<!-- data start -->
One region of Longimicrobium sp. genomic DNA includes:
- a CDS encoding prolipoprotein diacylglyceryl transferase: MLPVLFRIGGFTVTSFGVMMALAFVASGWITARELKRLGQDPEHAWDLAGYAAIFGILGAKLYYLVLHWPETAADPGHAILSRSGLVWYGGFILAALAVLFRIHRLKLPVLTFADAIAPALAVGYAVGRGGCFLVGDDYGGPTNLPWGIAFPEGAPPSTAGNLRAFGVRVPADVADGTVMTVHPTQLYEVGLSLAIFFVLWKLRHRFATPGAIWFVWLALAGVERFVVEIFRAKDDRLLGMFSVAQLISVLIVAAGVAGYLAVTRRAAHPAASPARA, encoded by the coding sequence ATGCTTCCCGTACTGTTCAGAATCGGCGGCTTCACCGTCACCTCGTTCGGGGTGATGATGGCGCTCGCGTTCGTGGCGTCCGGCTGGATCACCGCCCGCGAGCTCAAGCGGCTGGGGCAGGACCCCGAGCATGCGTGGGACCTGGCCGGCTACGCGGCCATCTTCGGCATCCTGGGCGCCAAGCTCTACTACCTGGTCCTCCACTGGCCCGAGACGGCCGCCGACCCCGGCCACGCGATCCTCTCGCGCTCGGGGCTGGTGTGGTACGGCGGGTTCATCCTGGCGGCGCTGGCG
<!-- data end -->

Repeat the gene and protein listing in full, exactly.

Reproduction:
One region of Longimicrobium sp. genomic DNA includes:
- a CDS encoding prolipoprotein diacylglyceryl transferase: MLPVLFRIGGFTVTSFGVMMALAFVASGWITARELKRLGQDPEHAWDLAGYAAIFGILGAKLYYLVLHWPETAADPGHAILSRSGLVWYGGFILAALAVLFRIHRLKLPVLTFADAIAPALAVGYAVGRGGCFLVGDDYGGPTNLPWGIAFPEGAPPSTAGNLRAFGVRVPADVADGTVMTVHPTQLYEVGLSLAIFFVLWKLRHRFATPGAIWFVWLALAGVERFVVEIFRAKDDRLLGMFSVAQLISVLIVAAGVAGYLAVTRRAAHPAASPARA, encoded by the coding sequence ATGCTTCCCGTACTGTTCAGAATCGGCGGCTTCACCGTCACCTCGTTCGGGGTGATGATGGCGCTCGCGTTCGTGGCGTCCGGCTGGATCACCGCCCGCGAGCTCAAGCGGCTGGGGCAGGACCCCGAGCATGCGTGGGACCTGGCCGGCTACGCGGCCATCTTCGGCATCCTGGGCGCCAAGCTCTACTACCTGGTCCTCCACTGGCCCGAGACGGCCGCCGACCCCGGCCACGCGATCCTCTCGCGCTCGGGGCTGGTGTGGTACGGCGGGTTCATCCTGGCGGCGCTGGCG